anamorphosis, n. — Oxford English Dictionary (1884-2011)
Etymology: < Greek ἀναμόρϕωσις transformation, n. of action < ἀναμορϕοῦν to transform, < ἀνά back, again + μορϕοῦν to form, < μορϕή form. Still by some pronounced anamorphōsis, after the Greek ω.
- A distorted projection or drawing of anything, so made that when viewed from a particular point, or by reflection from a suitable mirror, it appears regular and properly proportioned; a deformation.
1728 E. Chambers Cycl. (at cited word), To draw the Anamorphosis, or Deformation of an Image upon the convex Surface of a Cone.
1816 T. Jefferson Writings (1830) IV. 273 It was to correct their anamorphosis of the Deity, that Jesus preached.
1846 J. Joyce Sci. Dialogues xiv. 306 These images are called anamorphoses.
1873 Athenæum 25 Jan. This bewildering object is undoubtedly an anamorphosis of a human skull.
Anno’s Magical Alphabet (1981)
Anno’s Magical Alphabet (1981)
Mitsumasa Anno and Masaichirō Anno
Hardcover, illustrated paper over boards. Mirror paper in a pocket inside back cover. H260 x W215 mm 64 pages.
Acquired from Stella & Rose, 26 July 2022.
Photos: Books On Books Collection.
Like Tatyana Mavrina’s A Fairy Tale Alphabet (1969), this alphabet book is probably best enjoyed by child and adult together — at least if it is planned to be enjoyed more than once. The mirror paper that forms the tube to be placed on the center circle is delicate and requires a deft touch. Old heavy hands may require the assistance of younger, more nimble ones. Impatient young hands may require that of older, more deliberate ones.
A former mathematics teacher, Mitsumasa Anno conceived several children’s books that brought his delight in puzzles and complexity to life. In 1984, he received the Hans Christian Andersen Medal in 1984 for his “lasting contribution to children’s literature.” This one was chosen for the Books On Books Collection not only for its contribution to the theme of alphabet-related works but also for its design, color, execution and science.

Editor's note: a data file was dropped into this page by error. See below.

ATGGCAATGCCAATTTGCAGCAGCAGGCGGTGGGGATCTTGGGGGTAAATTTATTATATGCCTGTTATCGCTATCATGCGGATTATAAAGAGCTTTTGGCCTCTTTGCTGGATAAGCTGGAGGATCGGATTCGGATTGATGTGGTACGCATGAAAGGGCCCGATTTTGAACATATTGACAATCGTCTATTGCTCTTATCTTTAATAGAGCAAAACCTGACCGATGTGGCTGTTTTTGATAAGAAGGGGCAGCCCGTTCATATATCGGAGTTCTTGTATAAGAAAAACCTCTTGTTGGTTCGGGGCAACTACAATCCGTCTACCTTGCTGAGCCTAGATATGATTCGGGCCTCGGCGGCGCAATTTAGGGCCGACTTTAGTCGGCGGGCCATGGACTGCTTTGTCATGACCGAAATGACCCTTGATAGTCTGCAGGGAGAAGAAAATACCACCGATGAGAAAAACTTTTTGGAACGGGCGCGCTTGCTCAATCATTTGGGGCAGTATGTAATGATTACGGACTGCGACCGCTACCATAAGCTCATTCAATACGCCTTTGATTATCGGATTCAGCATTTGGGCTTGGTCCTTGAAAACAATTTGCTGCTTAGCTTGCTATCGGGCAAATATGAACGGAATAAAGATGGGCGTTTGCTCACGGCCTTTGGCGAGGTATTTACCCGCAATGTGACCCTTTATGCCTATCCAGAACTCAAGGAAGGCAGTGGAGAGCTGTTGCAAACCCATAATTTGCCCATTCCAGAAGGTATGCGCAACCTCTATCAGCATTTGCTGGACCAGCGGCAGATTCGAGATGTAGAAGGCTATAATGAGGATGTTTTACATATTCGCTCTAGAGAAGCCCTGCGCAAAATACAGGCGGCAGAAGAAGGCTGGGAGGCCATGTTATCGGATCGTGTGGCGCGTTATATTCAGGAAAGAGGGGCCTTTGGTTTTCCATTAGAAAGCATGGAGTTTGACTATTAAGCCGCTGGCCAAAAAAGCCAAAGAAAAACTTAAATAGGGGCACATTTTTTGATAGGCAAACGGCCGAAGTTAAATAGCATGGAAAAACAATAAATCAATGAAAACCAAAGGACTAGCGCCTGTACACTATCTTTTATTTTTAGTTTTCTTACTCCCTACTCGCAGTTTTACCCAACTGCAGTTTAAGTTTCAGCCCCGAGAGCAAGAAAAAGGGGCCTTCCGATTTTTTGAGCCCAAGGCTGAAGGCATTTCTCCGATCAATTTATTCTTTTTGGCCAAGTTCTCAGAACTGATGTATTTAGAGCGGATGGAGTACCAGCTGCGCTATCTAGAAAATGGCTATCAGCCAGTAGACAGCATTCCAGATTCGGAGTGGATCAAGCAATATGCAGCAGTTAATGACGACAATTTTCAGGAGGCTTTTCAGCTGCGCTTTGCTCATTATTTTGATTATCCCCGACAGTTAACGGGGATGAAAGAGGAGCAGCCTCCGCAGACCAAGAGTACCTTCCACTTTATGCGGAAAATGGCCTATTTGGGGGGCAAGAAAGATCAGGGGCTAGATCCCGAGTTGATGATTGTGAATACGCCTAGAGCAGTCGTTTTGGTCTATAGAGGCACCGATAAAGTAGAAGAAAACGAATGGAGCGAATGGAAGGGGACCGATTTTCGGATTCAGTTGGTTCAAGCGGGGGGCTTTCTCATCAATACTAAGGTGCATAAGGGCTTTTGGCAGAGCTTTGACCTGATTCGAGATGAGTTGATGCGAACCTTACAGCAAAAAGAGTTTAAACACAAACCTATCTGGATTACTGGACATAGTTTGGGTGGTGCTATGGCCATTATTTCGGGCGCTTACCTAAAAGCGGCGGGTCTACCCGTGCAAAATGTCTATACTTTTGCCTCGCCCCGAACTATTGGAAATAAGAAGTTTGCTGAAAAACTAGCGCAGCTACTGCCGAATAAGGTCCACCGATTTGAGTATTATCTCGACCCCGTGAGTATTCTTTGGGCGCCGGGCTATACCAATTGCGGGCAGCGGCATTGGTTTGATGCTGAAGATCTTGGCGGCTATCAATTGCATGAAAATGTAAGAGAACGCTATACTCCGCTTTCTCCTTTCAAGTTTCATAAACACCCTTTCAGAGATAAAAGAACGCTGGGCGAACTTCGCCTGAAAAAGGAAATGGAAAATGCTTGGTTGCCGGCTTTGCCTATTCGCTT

The usual presentation of letter and animal image undergoes a transformation that requires the reader/viewer to move around the book (or turn the book, best aided with a Lazy Susan) to see the anamorphic letter and animal transform into their more easily recognizable shapes.
Anno and his son have taken the alphabet-teaching task of their book seriously and, in the second half of the book, present the lowercase letters along with a new set of distorted animals. For the more unusual items (like the Russian balalaika above), there is a helpful set of clues in the book’s backmatter.
The more precocious younger reader/viewer (and even a precocious elder one) may want to look at Parmigianino’s Self-Portrait (1524) or Hans Holbein the Younger’s The Ambassadors (1533) for earlier explorations of anamorphism.
“Abecedaries I (in progress)“. Books On Books Collection.
“Tatyana Mavrina“. 24 February 2023. Books On Books Collection.
Anno, Mitsumasa, Samuel Crowell Morse and Martin Gardner. 1980. The Unique World of Mitsumasa Anno: Selected Works 1968-1977. New York: Philomel Books.
Leeman, Fred, Joost Elffers and Michael Schuyt. 1975. Hidden Images: Games of Perception Anamorphic Art Illusion from the Renaissance to the Present. New York: H.N. Abrams.
Miller, Jonathan, and Valerie D. Mendes. 1998. On Reflection. London/ New Haven, CT: National Gallery Publications/ Distributed by Yale University Press.